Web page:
Jamaat-e-Islami, a religious political party that provides humanitarian assistance to civilians in the conflict-ridden tribal agencies, estimates that around 1,500 civilians have been killed.
According to the United Nations refugee agency (UNHCR), around 310,000 people have been displaced from regions with a Taliban presence.
Analysts cite the inability to distinguish friend from foe as a key reason for the high civilian death toll.
“There are three main groups of fighters,” said Farrukh Saleem from the Centre for Research and Security Studies.
“First are the Taliban from Afghanistan. They, along with Al Qaeda, are using Pakistan as a sanctuary. Then there are the local, Pakistani Taliban who want to create their own Islamic state in Pakistan. The third are tribal militias who, due to local politics and considerations, have decided to support the Taliban.”
This third category of tribal militias changes its allegiances often depending upon the situation on the ground. Sometimes they fight alongside the Pakistan army. At other times they remain neutral.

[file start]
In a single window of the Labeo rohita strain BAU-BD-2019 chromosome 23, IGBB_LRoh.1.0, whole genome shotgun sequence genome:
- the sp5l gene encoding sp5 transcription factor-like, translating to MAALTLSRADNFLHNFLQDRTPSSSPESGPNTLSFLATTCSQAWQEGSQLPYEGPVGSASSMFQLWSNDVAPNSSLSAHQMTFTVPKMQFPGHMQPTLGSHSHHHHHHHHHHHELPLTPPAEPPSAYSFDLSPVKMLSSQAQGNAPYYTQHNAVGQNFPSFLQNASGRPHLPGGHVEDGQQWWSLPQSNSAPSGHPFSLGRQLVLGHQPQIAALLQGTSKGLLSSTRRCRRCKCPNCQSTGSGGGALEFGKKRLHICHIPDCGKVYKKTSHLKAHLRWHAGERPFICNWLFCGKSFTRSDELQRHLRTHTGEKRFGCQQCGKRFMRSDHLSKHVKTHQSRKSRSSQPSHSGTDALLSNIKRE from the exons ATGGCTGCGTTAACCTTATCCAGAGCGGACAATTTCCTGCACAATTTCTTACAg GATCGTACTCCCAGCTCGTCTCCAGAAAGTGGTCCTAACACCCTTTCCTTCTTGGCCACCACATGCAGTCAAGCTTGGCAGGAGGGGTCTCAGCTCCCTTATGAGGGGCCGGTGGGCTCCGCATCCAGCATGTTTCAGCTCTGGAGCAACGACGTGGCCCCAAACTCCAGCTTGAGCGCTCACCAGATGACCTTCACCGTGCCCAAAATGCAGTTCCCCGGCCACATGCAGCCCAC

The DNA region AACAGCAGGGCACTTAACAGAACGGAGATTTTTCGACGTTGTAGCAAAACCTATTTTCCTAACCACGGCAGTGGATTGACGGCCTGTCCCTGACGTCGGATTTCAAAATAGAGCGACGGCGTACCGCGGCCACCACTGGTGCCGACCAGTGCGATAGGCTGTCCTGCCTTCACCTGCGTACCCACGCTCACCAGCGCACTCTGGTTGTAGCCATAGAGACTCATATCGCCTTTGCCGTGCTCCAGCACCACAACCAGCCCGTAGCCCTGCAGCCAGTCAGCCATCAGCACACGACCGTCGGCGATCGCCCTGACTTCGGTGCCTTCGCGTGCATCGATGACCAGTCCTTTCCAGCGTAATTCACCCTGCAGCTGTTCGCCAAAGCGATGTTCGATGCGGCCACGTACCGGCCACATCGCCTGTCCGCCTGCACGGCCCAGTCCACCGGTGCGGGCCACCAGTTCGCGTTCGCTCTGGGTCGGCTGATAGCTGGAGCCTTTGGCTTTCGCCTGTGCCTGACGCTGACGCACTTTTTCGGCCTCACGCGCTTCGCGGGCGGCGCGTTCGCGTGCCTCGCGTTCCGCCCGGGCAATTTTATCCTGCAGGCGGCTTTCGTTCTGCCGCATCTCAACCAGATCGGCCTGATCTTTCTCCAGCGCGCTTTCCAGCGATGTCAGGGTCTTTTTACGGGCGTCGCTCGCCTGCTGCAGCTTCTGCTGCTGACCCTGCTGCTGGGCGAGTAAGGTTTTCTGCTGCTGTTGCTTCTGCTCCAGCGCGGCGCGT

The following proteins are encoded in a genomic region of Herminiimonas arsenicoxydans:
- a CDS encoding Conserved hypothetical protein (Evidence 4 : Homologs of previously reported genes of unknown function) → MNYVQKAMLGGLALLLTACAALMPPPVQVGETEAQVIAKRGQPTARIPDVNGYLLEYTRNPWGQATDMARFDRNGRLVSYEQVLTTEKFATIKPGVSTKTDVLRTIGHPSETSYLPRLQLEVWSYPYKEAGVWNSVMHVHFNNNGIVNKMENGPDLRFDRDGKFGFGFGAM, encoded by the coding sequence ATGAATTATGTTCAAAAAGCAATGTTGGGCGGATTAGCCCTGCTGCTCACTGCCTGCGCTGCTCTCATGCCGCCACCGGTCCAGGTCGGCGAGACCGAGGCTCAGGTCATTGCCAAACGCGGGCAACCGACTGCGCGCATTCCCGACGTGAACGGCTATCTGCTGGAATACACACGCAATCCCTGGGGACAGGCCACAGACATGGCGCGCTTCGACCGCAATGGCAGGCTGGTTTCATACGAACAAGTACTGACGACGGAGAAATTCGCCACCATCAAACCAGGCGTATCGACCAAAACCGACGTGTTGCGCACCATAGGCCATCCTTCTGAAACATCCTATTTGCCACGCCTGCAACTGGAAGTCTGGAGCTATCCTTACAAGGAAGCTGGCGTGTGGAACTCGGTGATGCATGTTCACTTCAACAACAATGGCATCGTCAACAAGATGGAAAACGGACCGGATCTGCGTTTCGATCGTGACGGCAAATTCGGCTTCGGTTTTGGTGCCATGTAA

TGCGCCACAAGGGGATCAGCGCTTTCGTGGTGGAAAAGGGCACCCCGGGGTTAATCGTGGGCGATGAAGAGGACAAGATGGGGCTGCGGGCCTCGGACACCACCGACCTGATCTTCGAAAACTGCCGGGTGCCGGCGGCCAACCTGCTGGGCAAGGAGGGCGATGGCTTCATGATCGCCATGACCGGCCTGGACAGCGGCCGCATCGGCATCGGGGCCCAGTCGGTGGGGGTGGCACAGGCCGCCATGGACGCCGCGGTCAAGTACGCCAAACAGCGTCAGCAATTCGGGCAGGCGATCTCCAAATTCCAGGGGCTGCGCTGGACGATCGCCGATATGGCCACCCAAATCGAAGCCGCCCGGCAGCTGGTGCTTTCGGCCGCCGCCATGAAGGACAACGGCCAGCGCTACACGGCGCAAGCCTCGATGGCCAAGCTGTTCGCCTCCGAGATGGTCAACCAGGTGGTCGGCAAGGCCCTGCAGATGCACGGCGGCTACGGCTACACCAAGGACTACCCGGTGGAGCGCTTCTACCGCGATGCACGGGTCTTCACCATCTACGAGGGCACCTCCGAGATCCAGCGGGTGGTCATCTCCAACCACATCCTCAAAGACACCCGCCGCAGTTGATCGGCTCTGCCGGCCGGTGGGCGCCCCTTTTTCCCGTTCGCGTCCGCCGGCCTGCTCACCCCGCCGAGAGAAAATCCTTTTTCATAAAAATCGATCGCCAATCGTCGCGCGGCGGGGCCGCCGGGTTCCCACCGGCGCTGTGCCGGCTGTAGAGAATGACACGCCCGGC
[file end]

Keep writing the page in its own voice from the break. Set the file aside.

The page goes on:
Confusion over whom particular tribes support may have contributed to some of the civilian casualties caused by Pakistan army operations.
Yet some believe the Pakistan army deliberately targets civilians perceived to be sympathetic to the Taliban or local political groups.
That is certainly the sentiment among displaced people in camps throughout the North-West Frontier Province.
In the hamlet of Timagara, at the foothills of conflict-ridden Bajaur, displaced villagers live in basic camps without electricity or running water and limited access to food. They recount shocking stories of civilians being attacked by the Pakistan Army.